Stereotypes run rampant about the “me, me, me” millennial generation — and not just in the personal life. These stereotypes are infiltrating the workforce and infecting recruiters and hiring managers when they’re looking for the best candidate for a job. You know the millennial stereotypes: lazy, entitled, superficial, money-grubbing, and more. But what you don’t know will only hurt you.
You've heard it everywhere — by 2020, millennials will overtake the workforce. And managers, this is only four short years away. It’s time to put aside the myths and get real about hiring and supporting members of the millennial generation, or it’s your company that will fall behind. In particular, there are five myths about millennials in the workplace that should be dispelled.
1. Millennials feel entitled to high-ranking jobs
The millennial generation is an ambitious one — but since when is that a bad thing in the workforce?
What this ambition does not mean is that millennials aren’t willing to work their way up the ladder. In fact, they would be more than happy to — once they actually have the job opportunities afforded to older generations.
To put it simply: The Great Recession brutalized the millennial generation at work. And statistics show that the recession is still having after effects on the generation’s ability to find solid jobs they can grow into. According to the U.S. Labor Department data:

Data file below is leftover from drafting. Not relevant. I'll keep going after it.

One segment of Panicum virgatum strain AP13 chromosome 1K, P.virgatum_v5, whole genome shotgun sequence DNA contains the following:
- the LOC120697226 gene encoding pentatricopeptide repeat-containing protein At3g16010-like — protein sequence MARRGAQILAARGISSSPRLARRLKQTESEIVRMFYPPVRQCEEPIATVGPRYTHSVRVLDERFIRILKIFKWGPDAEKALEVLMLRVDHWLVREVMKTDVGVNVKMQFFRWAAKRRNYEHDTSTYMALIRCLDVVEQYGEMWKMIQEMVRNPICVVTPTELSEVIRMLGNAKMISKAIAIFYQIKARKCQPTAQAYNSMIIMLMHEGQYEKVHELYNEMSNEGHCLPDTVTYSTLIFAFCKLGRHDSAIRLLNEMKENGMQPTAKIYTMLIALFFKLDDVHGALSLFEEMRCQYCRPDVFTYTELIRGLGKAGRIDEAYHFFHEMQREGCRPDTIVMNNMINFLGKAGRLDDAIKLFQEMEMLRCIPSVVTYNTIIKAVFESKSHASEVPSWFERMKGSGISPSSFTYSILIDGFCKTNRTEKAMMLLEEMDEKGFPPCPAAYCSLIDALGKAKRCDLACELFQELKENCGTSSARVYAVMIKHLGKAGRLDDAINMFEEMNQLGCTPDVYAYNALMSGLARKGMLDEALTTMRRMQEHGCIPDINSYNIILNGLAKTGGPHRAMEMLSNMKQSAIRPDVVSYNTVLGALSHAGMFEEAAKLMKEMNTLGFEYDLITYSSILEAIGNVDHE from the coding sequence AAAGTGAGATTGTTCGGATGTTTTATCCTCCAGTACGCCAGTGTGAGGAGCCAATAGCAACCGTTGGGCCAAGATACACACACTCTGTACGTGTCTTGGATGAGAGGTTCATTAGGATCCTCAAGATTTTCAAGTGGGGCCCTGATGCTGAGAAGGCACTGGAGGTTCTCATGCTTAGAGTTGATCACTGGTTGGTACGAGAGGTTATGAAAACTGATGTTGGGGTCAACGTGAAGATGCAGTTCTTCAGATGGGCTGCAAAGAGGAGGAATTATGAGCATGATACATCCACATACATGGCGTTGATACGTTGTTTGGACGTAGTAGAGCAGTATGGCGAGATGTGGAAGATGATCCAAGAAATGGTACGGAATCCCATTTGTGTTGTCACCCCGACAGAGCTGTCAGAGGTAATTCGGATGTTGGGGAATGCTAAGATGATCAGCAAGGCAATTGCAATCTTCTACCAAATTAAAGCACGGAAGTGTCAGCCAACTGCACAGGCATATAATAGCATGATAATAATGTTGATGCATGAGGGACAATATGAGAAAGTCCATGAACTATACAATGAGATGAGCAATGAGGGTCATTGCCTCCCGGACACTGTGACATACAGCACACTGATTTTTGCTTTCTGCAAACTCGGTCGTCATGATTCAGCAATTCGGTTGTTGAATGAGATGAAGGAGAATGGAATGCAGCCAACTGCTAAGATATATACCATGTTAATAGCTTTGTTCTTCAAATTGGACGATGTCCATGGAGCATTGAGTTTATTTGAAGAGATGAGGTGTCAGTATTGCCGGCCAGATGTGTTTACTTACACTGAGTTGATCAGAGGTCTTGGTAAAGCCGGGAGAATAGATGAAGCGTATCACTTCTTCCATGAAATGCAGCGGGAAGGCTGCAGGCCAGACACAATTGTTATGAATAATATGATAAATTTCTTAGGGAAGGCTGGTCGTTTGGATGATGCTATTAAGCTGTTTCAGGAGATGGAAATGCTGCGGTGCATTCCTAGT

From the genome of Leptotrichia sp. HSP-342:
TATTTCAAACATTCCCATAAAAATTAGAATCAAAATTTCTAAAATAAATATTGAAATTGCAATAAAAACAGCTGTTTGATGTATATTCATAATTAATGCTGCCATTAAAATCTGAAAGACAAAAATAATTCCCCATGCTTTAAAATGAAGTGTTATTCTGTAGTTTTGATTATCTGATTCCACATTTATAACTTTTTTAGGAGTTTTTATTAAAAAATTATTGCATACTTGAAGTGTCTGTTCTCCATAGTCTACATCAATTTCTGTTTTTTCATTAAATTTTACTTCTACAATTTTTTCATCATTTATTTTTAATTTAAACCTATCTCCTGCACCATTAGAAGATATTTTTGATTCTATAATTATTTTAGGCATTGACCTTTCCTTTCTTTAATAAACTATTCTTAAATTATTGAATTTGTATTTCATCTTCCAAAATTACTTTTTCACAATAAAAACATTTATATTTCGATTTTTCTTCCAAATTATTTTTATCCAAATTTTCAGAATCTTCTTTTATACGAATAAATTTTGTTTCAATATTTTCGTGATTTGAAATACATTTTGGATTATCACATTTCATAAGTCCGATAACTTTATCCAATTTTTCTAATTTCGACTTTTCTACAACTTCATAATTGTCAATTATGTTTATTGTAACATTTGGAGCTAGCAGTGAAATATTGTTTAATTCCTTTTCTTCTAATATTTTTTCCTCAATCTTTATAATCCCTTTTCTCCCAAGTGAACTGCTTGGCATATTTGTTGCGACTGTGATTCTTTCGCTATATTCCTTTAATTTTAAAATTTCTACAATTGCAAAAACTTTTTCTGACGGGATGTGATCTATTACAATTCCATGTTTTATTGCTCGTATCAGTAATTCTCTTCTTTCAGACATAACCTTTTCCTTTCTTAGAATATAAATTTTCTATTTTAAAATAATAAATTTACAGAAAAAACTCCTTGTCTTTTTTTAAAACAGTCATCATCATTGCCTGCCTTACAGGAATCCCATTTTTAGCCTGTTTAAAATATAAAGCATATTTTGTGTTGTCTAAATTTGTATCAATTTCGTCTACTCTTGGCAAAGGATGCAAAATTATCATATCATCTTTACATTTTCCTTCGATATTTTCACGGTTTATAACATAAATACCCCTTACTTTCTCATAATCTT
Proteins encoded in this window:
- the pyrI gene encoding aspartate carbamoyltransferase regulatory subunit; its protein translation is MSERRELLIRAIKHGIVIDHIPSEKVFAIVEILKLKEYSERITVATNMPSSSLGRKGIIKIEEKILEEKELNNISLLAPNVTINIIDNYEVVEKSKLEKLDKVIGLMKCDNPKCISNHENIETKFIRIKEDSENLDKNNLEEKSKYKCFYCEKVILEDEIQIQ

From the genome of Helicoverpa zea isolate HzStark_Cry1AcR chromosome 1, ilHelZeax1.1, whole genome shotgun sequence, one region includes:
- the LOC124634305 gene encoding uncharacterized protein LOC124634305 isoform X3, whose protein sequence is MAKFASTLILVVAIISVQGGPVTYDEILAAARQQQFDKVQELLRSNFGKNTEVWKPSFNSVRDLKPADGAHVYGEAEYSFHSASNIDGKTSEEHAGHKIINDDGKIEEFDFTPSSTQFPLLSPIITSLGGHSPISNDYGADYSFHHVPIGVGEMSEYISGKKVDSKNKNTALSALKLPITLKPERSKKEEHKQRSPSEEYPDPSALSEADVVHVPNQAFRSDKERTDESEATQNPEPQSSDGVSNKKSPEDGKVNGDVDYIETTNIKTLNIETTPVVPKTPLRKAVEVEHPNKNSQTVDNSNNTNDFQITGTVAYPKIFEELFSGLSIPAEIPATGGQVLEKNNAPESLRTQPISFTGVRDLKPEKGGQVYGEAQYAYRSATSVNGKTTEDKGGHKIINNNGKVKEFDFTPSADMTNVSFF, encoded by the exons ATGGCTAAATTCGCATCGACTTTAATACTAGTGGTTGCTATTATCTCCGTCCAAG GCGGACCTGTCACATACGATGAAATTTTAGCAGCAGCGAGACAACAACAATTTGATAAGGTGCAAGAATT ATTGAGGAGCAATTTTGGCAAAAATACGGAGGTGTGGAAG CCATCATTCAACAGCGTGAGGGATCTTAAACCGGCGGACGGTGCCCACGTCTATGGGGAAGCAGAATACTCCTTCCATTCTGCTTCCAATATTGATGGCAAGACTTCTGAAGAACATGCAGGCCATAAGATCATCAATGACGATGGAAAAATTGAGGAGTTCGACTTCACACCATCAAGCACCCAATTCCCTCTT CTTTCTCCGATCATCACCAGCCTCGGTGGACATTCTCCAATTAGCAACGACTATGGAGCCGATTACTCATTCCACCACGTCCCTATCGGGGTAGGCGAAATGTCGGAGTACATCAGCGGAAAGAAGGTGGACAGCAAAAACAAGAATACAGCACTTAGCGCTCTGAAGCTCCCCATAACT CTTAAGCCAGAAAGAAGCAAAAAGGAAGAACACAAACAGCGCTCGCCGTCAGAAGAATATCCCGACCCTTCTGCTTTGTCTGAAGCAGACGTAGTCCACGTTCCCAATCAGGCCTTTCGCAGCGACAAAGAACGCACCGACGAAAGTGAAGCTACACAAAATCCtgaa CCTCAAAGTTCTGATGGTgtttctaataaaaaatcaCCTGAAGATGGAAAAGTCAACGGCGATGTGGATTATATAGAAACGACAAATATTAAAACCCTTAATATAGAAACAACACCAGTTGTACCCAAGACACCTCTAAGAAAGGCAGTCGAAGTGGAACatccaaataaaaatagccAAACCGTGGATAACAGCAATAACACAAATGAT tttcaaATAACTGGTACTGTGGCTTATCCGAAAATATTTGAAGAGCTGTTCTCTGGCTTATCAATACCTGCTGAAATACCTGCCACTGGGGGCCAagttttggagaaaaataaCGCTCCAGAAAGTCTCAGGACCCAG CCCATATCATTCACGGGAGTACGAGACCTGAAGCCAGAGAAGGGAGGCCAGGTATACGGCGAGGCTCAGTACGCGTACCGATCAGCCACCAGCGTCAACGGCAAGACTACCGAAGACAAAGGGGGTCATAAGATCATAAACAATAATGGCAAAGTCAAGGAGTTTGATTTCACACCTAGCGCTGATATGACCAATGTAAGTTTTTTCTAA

63% of millennials are working in 2012
70% of similarly aged 18- to 31-year-olds in 1990 were working
Despite making up the largest generation in the laborforce, millennials make up only 33% of employed Americans
48% of the unemployed population is millennials
Clearly millennials would be willing to pay their dues if the opportunity was there. And the recession has caused for massive student loan debt, delaying entering the housing market, and putting off having a family. It’s dismissive to think that millennials only want to escalate up the job market for entitlement when the market has never afforded them any.
2. Millennials are motivated by a fat paycheck and perks
Despite this economic situation, millennials are shown to be no more motivated by high pay than any other generation, and in fact, their career goals are almost the exact same as Generation X and Baby Boomers, according to IBM. Moreover, according to Forbes, high pay came in second of “job factors valued as important”:
30% of millennials called meaningful work the most important job factor
23% called high pay the most important
25% said a sense of accomplishment was the most important
1 in 3 millennials would prioritize social media freedom, device flexibility, and work mobility over salary in accepting a job offer
When it comes down to it, millennials are more motivated by a company’s culture and values — preferably including freedom and flexibility — than they are by a higher salary. Money matters, of course, but no more than any other generation. So don’t chase millennials with a fat paycheck and think that’s all you have to do to appease the generation battered by the recession.
3. Millennials think there should be trophies for participation